Chinese spy in Arpaio’s office?

Pro Publica published a lengthy investigative report yesterday that raises serious questions about how a Chinese national got access to Arizona’s Terror Center and 5 million Arizona drivers records and possibly lists of law enforcement, intelligence analysts and investigators. Why did Arpaio’s second in command, David Hendershott, travel to China with the county’s facial recognition software vendor? The Pro Publica report states that Hendershott gave orders, contrary to law, to cover it all up. It’s a very troubling story.

Here’s a small taste:

The chance that Fan made off with a raft of sensitive material was made possible by a set of cozy relationships – among a tainted sheriff’s official, a dubious technology startup company and a woman who U.S. government officials think is a Chinese spy.

Read the details and let us know what you think.

By the way, have you heard all the news coverage and discussion of military-grade weapons given by the Pentagon to local police? Joe Arpaio’s department got some, and some went missing. The MSCO has been suspended from the program. Watch this at The Arizona Republic.


Did Taitz do a “no no”?

Here’s the documentation:

  1. Orly Taitz filed an August 25th motion in the Taitz v. Johnson et al. case to have 4 subpoenas served. In that motion, she wrote: “Four border patrol officers would like to testify at the August 27, 2014 hearing in this case.” She further wrote: “All of the above is true and correct to the best of my knowledge and informed consent (sic).”
  2. Judge Hanen granted the motion, noting: “It is represented to the Court that none of the individuals for whom Plaintiff is seeking subpoenas is objecting to the limitation found in Federal Rule of Civil Procedure 45(c)(1) (providing that a subpoena may command a non-party to attend a hearing only within 100 miles of where the person resides….).”
  3. One of the 4 named officers, Ronald Zermeno, begs to differ in an affidavit filed in Court today: “Prior to receiving this e-mail [from a Border Patrol union representative on August 25th with a copy of the subpoena attached] I had no interaction with Orly Taitz, whom I understand to be the plaintiff in the present case.” … “I live in Lake Elsinore, California which is more than 100 miles away…” “I never waived the application of Rule 45(c)(1), particularly since I have had no discussions or interactions with Dr. Taitz.” “It is my personal wish not to testify at the hearing….”

That seems to be pretty serious to me. Taitz had previously applied to be admitted Pro Hac Vice in the case, but this was denied at today’s hearing.


Has Orly been shopping?

OC Weekly has a new article suggesting Orly Taitz did just that, titled “Did Orly Taitz Shop for the Texas Judge Who Set Today’s Border-Crosser Hearing?” The idea isn’t new. I got an email August 22 from a reader pointing out the post at Orly’s site about her exchange with a Congressional assistant about the judge in Taitz v. Johnson, Andrew S. Hanen, having strong objections to the government’s handling of immigration issues. Judge Hanen, a 1978 graduate of Baylor University Law School, was appointed federal judge for the United States District Court for the Southeastern District of Texas by President George W. Bush, and joined the court in 2002, his first judgeship.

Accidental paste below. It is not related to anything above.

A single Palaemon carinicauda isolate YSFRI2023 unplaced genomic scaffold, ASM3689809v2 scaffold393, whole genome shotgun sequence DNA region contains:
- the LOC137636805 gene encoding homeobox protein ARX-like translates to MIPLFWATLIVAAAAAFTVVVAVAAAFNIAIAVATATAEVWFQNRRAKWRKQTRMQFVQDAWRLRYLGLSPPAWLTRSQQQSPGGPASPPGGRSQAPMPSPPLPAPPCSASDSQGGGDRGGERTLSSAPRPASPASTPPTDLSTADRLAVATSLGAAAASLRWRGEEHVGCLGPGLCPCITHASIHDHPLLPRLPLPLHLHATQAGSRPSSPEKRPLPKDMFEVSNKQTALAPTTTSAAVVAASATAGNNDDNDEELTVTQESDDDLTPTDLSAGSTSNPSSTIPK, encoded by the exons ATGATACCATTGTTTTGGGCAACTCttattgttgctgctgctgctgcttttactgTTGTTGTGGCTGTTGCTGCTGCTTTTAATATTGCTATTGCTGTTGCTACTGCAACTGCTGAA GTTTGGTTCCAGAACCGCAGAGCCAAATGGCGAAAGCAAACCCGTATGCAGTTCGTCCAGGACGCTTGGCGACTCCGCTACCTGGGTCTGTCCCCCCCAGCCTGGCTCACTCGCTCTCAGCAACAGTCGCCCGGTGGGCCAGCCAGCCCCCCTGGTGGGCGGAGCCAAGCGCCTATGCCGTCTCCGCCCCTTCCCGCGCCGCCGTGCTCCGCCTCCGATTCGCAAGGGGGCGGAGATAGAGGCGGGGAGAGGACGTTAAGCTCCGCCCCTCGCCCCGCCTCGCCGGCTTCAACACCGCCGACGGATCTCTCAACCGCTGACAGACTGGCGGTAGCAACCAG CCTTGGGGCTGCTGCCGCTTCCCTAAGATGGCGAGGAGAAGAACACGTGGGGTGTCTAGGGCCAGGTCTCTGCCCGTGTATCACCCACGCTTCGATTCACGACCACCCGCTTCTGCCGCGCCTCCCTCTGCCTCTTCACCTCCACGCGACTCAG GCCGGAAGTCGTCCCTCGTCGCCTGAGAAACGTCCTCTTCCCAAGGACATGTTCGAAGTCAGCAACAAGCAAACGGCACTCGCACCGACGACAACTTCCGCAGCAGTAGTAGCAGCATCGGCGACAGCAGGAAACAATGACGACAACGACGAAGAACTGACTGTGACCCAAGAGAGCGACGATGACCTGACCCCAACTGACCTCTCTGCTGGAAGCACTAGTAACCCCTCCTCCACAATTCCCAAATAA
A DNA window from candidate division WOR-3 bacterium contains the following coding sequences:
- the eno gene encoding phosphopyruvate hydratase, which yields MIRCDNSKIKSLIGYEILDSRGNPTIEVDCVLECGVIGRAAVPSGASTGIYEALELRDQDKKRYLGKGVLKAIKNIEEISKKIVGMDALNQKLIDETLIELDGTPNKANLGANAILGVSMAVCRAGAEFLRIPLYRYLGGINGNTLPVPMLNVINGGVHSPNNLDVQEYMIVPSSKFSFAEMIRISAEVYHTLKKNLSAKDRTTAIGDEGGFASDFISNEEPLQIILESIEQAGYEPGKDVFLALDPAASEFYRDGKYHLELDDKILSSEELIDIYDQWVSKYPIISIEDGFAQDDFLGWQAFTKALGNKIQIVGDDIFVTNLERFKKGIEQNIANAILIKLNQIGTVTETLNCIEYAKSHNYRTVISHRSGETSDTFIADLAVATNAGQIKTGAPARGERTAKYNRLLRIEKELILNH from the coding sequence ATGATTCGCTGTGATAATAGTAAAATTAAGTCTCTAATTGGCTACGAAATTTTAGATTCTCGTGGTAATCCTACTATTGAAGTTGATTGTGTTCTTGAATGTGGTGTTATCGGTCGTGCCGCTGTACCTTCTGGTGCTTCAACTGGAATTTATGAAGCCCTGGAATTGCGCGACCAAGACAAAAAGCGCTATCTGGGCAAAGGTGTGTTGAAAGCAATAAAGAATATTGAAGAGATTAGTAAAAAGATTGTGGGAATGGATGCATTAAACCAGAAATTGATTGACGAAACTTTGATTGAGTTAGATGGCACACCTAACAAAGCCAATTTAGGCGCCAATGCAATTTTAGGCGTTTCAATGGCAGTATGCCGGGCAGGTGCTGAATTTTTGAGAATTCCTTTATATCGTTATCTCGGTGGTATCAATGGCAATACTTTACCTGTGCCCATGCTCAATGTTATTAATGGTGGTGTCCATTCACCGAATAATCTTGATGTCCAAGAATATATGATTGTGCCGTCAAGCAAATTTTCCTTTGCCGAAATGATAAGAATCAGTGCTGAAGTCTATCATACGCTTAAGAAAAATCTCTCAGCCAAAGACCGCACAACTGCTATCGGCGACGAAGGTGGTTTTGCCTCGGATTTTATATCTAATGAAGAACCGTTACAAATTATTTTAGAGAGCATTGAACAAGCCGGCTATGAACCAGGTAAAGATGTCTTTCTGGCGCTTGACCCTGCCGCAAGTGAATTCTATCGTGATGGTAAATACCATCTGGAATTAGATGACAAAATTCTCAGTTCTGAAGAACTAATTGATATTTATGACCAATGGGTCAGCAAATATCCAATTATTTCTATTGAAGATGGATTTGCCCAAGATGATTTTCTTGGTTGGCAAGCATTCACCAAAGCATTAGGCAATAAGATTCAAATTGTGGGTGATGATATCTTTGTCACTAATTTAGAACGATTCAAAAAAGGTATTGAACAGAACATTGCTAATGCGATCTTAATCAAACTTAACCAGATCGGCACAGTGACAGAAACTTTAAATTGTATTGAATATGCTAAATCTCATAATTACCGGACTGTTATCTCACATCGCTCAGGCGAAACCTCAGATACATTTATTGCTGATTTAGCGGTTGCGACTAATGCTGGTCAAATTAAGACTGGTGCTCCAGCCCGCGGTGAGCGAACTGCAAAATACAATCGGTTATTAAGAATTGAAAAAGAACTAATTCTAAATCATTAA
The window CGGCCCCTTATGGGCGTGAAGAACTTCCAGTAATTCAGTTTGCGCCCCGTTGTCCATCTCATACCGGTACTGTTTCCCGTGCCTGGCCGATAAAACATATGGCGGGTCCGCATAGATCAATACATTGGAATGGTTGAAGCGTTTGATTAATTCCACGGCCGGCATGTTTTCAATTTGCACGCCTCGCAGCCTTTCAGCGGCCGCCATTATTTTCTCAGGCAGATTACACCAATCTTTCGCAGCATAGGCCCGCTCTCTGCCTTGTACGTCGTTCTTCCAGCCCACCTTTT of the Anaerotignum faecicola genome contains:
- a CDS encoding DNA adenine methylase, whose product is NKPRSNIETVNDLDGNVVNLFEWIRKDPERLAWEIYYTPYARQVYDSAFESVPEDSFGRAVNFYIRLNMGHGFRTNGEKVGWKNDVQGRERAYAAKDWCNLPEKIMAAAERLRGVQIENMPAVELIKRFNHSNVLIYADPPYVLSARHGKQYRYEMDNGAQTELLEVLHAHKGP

Judge Hanen became national news through a December 20, 2013 article in National Review that said, in part:

A federal judge in Texas has issued a searing indictment of the Obama administration’s immigration policy. He accuses the government of “completing the criminal mission” of human traffickers “who are violating the border security of the United States” and assisting a “criminal conspiracy in achieving its illegal goals.” The judge calls the administration’s behavior “dangerous and unconscionable” and says that “DHS should cease telling the citizens of the United States that it is enforcing our border security laws because it is clearly not. Even worse, it is helping those who violate these laws.”

That came from his order in the case of U.S. v. Nava-Martinez, published the week before the article.

Prompted by the August 22 email, I published my own article on the 26th briefly mentioning what Taitz said about Judge Hanen, but not alluding to the judge shopping angle.

In fact, the Southeastern District of Texas has no fewer than 14 serving judges (and 5 vacancies); however, the Brownsville Division has only one district judge, Judge Hanen. (It also has a senior judge and a magistrate judge.)  Taitz, who filed in the Brownsville Division could, I suppose, have effectively picked the judge by picking the court.

According to one eyewitness report, Judge Hanen pointedly asked Taitz at today’s hearing why she, a California attorney with witnesses residing in California, didn’t file her case in California.

If my time zone calculator (often awry) is correct, the hearing is scheduled to start in about 10 minutes. There should be a special RC Radio show tonight featuring observer Tomtech with details.